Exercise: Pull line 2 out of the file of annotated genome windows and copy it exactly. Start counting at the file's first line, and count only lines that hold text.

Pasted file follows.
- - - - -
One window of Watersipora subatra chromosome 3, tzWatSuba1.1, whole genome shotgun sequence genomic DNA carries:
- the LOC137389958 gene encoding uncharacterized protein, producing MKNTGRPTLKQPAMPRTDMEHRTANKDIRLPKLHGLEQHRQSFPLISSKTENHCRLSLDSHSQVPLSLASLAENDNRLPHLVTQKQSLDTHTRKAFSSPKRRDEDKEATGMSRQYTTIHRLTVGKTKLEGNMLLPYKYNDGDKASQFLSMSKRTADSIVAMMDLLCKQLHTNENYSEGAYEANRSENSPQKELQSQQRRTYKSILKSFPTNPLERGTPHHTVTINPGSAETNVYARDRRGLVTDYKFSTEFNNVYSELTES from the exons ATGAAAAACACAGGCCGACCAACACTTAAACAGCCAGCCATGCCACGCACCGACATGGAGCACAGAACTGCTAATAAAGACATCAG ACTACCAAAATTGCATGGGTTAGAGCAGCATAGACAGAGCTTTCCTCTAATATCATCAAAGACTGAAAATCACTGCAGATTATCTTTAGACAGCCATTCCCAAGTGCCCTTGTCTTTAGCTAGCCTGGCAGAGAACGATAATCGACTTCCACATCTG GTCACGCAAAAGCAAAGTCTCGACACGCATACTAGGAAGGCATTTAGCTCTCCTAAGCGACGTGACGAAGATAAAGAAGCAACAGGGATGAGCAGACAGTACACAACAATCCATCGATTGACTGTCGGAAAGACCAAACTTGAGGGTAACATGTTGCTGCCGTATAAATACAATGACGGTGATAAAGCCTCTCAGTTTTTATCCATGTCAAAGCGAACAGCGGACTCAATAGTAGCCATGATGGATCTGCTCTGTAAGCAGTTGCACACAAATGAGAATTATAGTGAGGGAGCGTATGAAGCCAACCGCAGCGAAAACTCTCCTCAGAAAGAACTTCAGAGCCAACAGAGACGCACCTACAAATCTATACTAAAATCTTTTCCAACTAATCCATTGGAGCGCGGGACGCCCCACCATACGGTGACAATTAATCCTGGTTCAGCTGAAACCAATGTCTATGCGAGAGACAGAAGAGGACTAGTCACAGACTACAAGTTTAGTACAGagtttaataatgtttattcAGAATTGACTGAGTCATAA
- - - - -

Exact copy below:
- the LOC137389958 gene encoding uncharacterized protein, producing MKNTGRPTLKQPAMPRTDMEHRTANKDIRLPKLHGLEQHRQSFPLISSKTENHCRLSLDSHSQVPLSLASLAENDNRLPHLVTQKQSLDTHTRKAFSSPKRRDEDKEATGMSRQYTTIHRLTVGKTKLEGNMLLPYKYNDGDKASQFLSMSKRTADSIVAMMDLLCKQLHTNENYSEGAYEANRSENSPQKELQSQQRRTYKSILKSFPTNPLERGTPHHTVTINPGSAETNVYARDRRGLVTDYKFSTEFNNVYSELTES from the exons ATGAAAAACACAGGCCGACCAACACTTAAACAGCCAGCCATGCCACGCACCGACATGGAGCACAGAACTGCTAATAAAGACATCAG ACTACCAAAATTGCATGGGTTAGAGCAGCATAGACAGAGCTTTCCTCTAATATCATCAAAGACTGAAAATCACTGCAGATTATCTTTAGACAGCCATTCCCAAGTGCCCTTGTCTTTAGCTAGCCTGGCAGAGAACGATAATCGACTTCCACATCTG GTCACGCAAAAGCAAAGTCTCGACACGCATACTAGGAAGGCATTTAGCTCTCCTAAGCGACGTGACGAAGATAAAGAAGCAACAGGGATGAGCAGACAGTACACAACAATCCATCGATTGACTGTCGGAAAGACCAAACTTGAGGGTAACATGTTGCTGCCGTATAAATACAATGACGGTGATAAAGCCTCTCAGTTTTTATCCATGTCAAAGCGAACAGCGGACTCAATAGTAGCCATGATGGATCTGCTCTGTAAGCAGTTGCACACAAATGAGAATTATAGTGAGGGAGCGTATGAAGCCAACCGCAGCGAAAACTCTCCTCAGAAAGAACTTCAGAGCCAACAGAGACGCACCTACAAATCTATACTAAAATCTTTTCCAACTAATCCATTGGAGCGCGGGACGCCCCACCATACGGTGACAATTAATCCTGGTTCAGCTGAAACCAATGTCTATGCGAGAGACAGAAGAGGACTAGTCACAGACTACAAGTTTAGTACAGagtttaataatgtttattcAGAATTGACTGAGTCATAA